PubMed | Dr Pinnamaneni Siddhartha Institute Of Medical Science And Research Foundation and NRI Medical College and General hospital
Type: Journal Article | Journal: Journal of orthopaedic case reports | Year: 2017
Synovial chondromatosis is a rare, generally benign condition which affects the synovial membranes and commonly involves the large joints such as the knee, and hip. It is usually mono-articular and more common in males. Synovial chondromatosis is characterized by the presence of multiple cartilaginous nodules in the joint synovium. The definitive diagnosis is achieved after the pathological examination of the synovial tissue. It can be very destructive and can cause severe osteoarthritis, pain and malignant transformation. We present a rare case of primary synovial chondromatosis of the shoulder joint in a 31-year-old male patient.A 31-year-old man presented with pain and restricted movements of left shoulder for past 6 months, which was insidious in onset and gradually progressive. He had no history of trauma, fever, loss of appetite or weight loss. No tenderness or warmth over shoulder joint was observed. Restriction of movements was observed in all directions. No abnormality was detected in central nervous, cardiovascular, respiratory, genitourinary, or gastrointestinal systems. Routine pre-operative investigations (including liver function and renal function tests) were within the normal limit, serological investigation for rheumatoid arthritis was negative. Excision biopsy of loose bodies was performed. Biopsy reported histological features ofsynovial chondromatosis.Synovial osteochondromatosis of shoulder joint, subscapular recess and along the long head of biceps is a rare case (less than 5% cases reported till date). Understanding the pathology, recognizing the radiographic and MRI appearance of primary synovial chondromatosis and differentiating it from secondary form, malignancy and other synovial pathologies are important in the diagnosis and clinical management of these patients.
Gujaria I.J.,Smtbkshah Medical Institute And Research Center |
Salve V.M.,DR Pinnamaneni Siddhartha Institute Of Medical science and Research Foundation
International Journal of Pharma and Bio Sciences | Year: 2012
Cephalic index is the ratio of the maximum breadth of head to its maximum length. cephalic index is very useful anthropologically to find out racial differences. It has also been reported that cephalic index is less than 2-3 in individual with sickle cell anemia than normal individual. Materials and Methods: The present study was carried out at three places Mumbai (Maharashtra), Chinnaoutpalli (Andhra Pradesh) and Ahmedabad (Gujarat). This study was carried on 440 (220 male & 220 female), 420 (210 male & 210 female), 500 (302 male & 198 female) medical students of Mumbai, Chinnaoutpalli and Ahmedabad respectively. Results: The mean cephalic index for Maharashtra populationwas 78.14. The mean cephalic index for Andhra Pradesh population was 77.32. The mean cephalic index for Gujarat population was 80.81. Discussion & conclusion: The result of present study shows that cephalic index of Maharashtra population is almost 1 point higher than Andhra Pradesh population. In Maharashtra and Andhra Pradesh population cephalic index of the female is almost 2 points higher than the male. This study will serve as a basis of comparison for future studies on Maharashtra, Andhra Pradesh and Gujarat population.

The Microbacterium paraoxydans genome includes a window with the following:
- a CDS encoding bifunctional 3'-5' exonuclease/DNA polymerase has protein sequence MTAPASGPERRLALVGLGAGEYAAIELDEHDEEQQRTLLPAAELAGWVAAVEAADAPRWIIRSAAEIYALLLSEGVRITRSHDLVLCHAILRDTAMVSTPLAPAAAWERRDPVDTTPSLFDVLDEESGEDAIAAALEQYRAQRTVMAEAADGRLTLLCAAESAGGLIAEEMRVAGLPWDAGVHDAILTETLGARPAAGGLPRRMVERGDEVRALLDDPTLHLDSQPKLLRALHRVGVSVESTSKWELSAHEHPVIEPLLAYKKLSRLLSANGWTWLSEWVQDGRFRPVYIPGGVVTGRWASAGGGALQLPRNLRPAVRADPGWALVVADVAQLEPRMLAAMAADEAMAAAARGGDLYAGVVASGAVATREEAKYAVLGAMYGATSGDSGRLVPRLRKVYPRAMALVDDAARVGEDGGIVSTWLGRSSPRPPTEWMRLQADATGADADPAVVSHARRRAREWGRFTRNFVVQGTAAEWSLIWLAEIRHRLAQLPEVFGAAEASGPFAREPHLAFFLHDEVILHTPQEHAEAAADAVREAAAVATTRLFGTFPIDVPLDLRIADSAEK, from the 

Sireesha P.,Manipal Super Speciality Hospitals |
Manoj Kumar C.H.,Manipal Super Speciality Hospitals |
Setty C.R.,Dr Pinnamaneni Siddhartha Institute Of Medical Science And Research Foundation
Indian Journal of Medical Microbiology | Year: 2010
We report a case of thyroid abscess caused by Scedosporium apiospermum in a patient with cirrhosis of liver and autoimmune haemolytic anaemia. To date, there are no reports of isolation of this fungus from thyroid abscess.
Prasad D.K.V.,Osmania University |
Prasad D.K.V.,NTR University of Health Sciences |
Satyanarayana U.,Dr Pinnamaneni Siddhartha Institute Of Medical Science And Research Foundation |
Munshi A.,Osmania University
Neurology India | Year: 2013
Idiopathic generalized epilepsy (IGE) is a common type of epilepsy. Strong support for a genetic role in IGE comes from twin and family studies. Several subtypes of IGE have been reported but families often have members affected with different subtypes. Major advances have been made in the understanding of genetic basis of monogenic inherited epilepsies. However, most IGEs are complex genetic diseases and some susceptible IGE genes are shared across subtypes that determine subtypes in specific combinations. The high throughput technologies like deoxyribonucleic acid microarrays and sequencing technologies have the potential to identify causative genes or loci in non-familial cases.